Now to the most amazing of all features in WellDatabase. When we pulled together the data behind WellDatabase, we made great efforts to normalize data to create an efficient and simple search that could easily search all of the well information in the country. In doing so we took the most common characteristics of oil and gas wells and pulled them together into one place. If you click on the Filter tab on the left, you will see the list of filters we have compiled. Once you create a filter, you can then save the search to recall later. If you have a particular search recalled, you can alter the filter selections and then update that filter to save it for future use.
If you are an oil and gas professional, most of these will make sense. If not, here is a rundown of what these filters mean
|Saved Searches||Once you create a set of filters, you can save using the Save Search button at the bottom and then choose the search you have saved here at any time.|
|Total Depth||Total depth of the well|
|API||“Unique, permanent, numeric identifier” assigned to each well drilling in the United States. Established by the American Petroleum Institute.|
|Well Name||Name of the well. Many states use a lease name and a well number together as the well name.|
|Operators||This will search the current operator on the well. We have compiled a large list of companies and created an interface to easily search those. Two things about operators, operators frequently have several similar company names they work under and states frequently have operators listed as unknown, inactive, or just blank.|
|Well Statuses||The status of the well (producing, active, inactive, etc.). Each state has it’s own status list that can be pretty extensive. Be broad with this search.|
|Well Types||Normalized well types. Options are the same as the icons listed above. If you don’t see the specific option you are looking for, choose unknown.|
|States||The state the well is recorded in.|
|Counties||County or Parish the well is listed in from the state.|
|Fields||The field the well is located in.|
|Spud Date||The date the well was “spudded” or drilling began.|
|Permit Date||The date the state registered the permit to drill the well.|
|Plug Date||The date the well was plugged.|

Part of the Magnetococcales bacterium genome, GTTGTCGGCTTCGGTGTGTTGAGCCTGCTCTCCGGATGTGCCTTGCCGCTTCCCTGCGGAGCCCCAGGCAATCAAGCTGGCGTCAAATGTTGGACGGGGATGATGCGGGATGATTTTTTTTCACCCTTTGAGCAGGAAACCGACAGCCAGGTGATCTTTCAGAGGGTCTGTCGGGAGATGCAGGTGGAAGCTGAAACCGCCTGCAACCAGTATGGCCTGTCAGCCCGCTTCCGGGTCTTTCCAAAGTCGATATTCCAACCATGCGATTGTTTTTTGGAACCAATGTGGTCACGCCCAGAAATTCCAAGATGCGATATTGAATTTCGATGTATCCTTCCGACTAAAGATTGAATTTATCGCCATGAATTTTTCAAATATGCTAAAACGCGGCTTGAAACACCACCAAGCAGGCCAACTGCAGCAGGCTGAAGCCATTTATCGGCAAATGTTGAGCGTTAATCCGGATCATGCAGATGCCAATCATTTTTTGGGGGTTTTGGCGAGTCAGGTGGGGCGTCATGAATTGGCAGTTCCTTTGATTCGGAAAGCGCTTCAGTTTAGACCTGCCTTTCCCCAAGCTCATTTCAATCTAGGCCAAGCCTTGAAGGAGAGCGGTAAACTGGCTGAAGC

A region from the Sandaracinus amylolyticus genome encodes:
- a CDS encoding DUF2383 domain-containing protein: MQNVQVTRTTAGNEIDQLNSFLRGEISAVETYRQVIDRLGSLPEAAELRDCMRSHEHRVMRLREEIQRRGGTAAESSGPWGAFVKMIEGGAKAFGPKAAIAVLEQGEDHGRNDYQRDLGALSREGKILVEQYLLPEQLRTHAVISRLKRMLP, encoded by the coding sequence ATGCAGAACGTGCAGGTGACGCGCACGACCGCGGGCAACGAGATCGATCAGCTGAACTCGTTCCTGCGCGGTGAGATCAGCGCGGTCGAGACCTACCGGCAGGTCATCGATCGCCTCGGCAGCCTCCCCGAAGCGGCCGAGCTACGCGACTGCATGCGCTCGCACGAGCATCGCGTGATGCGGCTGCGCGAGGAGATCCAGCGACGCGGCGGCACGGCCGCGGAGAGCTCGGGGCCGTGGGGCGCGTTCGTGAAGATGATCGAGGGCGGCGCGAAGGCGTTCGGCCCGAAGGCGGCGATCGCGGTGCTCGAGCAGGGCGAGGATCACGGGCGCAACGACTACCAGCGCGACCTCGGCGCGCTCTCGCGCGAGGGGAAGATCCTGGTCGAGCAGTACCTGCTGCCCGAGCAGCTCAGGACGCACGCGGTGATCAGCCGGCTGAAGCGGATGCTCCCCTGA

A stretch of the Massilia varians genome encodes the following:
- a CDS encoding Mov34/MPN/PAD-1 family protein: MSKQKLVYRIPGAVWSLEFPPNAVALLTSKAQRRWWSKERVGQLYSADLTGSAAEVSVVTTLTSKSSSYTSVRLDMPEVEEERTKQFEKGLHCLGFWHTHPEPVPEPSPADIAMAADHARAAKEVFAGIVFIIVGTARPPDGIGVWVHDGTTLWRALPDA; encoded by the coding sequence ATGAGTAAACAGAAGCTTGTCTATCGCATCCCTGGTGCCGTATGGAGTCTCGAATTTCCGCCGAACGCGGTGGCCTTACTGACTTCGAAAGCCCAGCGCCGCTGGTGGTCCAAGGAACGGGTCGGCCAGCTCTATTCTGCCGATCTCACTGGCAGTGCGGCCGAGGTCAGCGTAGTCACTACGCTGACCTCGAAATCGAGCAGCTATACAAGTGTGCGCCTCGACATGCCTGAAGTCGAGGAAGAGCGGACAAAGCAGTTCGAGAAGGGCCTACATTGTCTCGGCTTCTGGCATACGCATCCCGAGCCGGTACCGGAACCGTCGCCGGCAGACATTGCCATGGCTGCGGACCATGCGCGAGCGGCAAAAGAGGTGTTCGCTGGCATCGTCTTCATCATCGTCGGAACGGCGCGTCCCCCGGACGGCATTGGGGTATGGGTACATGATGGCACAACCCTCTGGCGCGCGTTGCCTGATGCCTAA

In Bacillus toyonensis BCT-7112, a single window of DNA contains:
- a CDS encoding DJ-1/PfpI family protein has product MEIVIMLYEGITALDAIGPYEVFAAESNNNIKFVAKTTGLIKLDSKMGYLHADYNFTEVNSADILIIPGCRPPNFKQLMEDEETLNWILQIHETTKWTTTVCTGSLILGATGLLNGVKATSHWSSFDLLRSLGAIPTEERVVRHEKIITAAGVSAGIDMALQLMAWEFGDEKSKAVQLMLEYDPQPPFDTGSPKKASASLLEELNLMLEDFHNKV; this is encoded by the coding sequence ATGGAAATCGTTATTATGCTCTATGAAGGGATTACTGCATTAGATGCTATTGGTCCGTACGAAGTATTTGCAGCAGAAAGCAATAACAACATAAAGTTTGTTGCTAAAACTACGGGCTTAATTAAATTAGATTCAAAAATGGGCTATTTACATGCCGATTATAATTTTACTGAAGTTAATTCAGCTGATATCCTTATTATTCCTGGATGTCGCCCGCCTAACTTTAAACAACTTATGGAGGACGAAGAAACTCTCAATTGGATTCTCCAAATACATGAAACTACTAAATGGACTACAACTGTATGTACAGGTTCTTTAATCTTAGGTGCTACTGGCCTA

|Log Date||The date the well was logged|
|Test Date||The date production tests were performed on the well.|
|First Prod Date||The first date of production for a well as registered by the state.|
|Has Production||Well record contains production information.|
|Has Perfs||Well record contains perforation information.|
|Has Files||Well record contains files of any type.|
|Has Tops||Well record contains formation tops information.|
|Has Logs||Well record contains files registered as logs.|
|Has Cores||Well record contains information in regards to cores.|
One thing you will quickly notice is the speed of which we filter millions of wells. Our system has been designed and optimized from the ground up to handle this amount of data.
The last thing you may notice at the top of the map is a separate tab for the Well List. This tab simply takes you to a listing of all the wells returned in your search. Due to the size of the results possible, the list is paged at 20 wells per page with a maximum of 50 wells per page. You can continue to access the filters from this list and even click on the globe next to a well to be taken to that well back on the map. Clicking on the API number in the list will bring up the well details (Basic package and up). The major item to point out is that wells shown on the map are limited to well with location information. While this is the vast majority of the wells in our system, there are still several that do not have location data. These wells will show in the list even though they are not visible on the map.
This is a very exciting time for WellDatabase and we hope that you take your time and give us a try. We will continue to improve our product and strive to keep our focus on our customers and their needs moving forward. We will be following this blog up with several more in-depth blogs about using the site and the capabilities within. Feel free to ask any questions in the comments and we will reply as soon as possible.